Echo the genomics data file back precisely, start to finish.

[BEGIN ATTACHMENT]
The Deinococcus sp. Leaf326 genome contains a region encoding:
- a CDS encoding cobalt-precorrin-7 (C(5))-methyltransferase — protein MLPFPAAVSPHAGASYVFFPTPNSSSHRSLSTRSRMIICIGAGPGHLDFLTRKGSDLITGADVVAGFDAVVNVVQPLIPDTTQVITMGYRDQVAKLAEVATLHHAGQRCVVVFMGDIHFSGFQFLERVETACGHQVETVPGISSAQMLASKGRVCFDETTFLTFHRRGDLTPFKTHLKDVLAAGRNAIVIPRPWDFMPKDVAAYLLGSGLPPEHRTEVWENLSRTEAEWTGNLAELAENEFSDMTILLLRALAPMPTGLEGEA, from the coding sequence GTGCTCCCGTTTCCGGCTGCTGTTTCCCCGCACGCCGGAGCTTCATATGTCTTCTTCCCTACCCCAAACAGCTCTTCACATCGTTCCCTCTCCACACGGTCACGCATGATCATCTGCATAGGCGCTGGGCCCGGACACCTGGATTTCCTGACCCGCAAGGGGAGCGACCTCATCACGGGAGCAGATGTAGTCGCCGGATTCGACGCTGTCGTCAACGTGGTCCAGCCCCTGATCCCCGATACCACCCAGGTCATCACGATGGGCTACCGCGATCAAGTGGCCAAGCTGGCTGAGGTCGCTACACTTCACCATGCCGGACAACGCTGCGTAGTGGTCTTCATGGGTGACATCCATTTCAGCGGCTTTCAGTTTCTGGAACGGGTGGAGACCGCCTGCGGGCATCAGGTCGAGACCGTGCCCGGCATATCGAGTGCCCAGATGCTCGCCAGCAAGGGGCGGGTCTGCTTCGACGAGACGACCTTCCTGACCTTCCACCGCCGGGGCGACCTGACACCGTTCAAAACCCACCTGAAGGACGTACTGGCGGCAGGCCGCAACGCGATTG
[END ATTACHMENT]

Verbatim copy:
The Deinococcus sp. Leaf326 genome contains a region encoding:
- a CDS encoding cobalt-precorrin-7 (C(5))-methyltransferase — protein MLPFPAAVSPHAGASYVFFPTPNSSSHRSLSTRSRMIICIGAGPGHLDFLTRKGSDLITGADVVAGFDAVVNVVQPLIPDTTQVITMGYRDQVAKLAEVATLHHAGQRCVVVFMGDIHFSGFQFLERVETACGHQVETVPGISSAQMLASKGRVCFDETTFLTFHRRGDLTPFKTHLKDVLAAGRNAIVIPRPWDFMPKDVAAYLLGSGLPPEHRTEVWENLSRTEAEWTGNLAELAENEFSDMTILLLRALAPMPTGLEGEA, from the coding sequence GTGCTCCCGTTTCCGGCTGCTGTTTCCCCGCACGCCGGAGCTTCATATGTCTTCTTCCCTACCCCAAACAGCTCTTCACATCGTTCCCTCTCCACACGGTCACGCATGATCATCTGCATAGGCGCTGGGCCCGGACACCTGGATTTCCTGACCCGCAAGGGGAGCGACCTCATCACGGGAGCAGATGTAGTCGCCGGATTCGACGCTGTCGTCAACGTGGTCCAGCCCCTGATCCCCGATACCACCCAGGTCATCACGATGGGCTACCGCGATCAAGTGGCCAAGCTGGCTGAGGTCGCTACACTTCACCATGCCGGACAACGCTGCGTAGTGGTCTTCATGGGTGACATCCATTTCAGCGGCTTTCAGTTTCTGGAACGGGTGGAGACCGCCTGCGGGCATCAGGTCGAGACCGTGCCCGGCATATCGAGTGCCCAGATGCTCGCCAGCAAGGGGCGGGTCTGCTTCGACGAGACGACCTTCCTGACCTTCCACCGCCGGGGCGACCTGACACCGTTCAAAACCCACCTGAAGGACGTACTGGCGGCAGGCCGCAACGCGATTG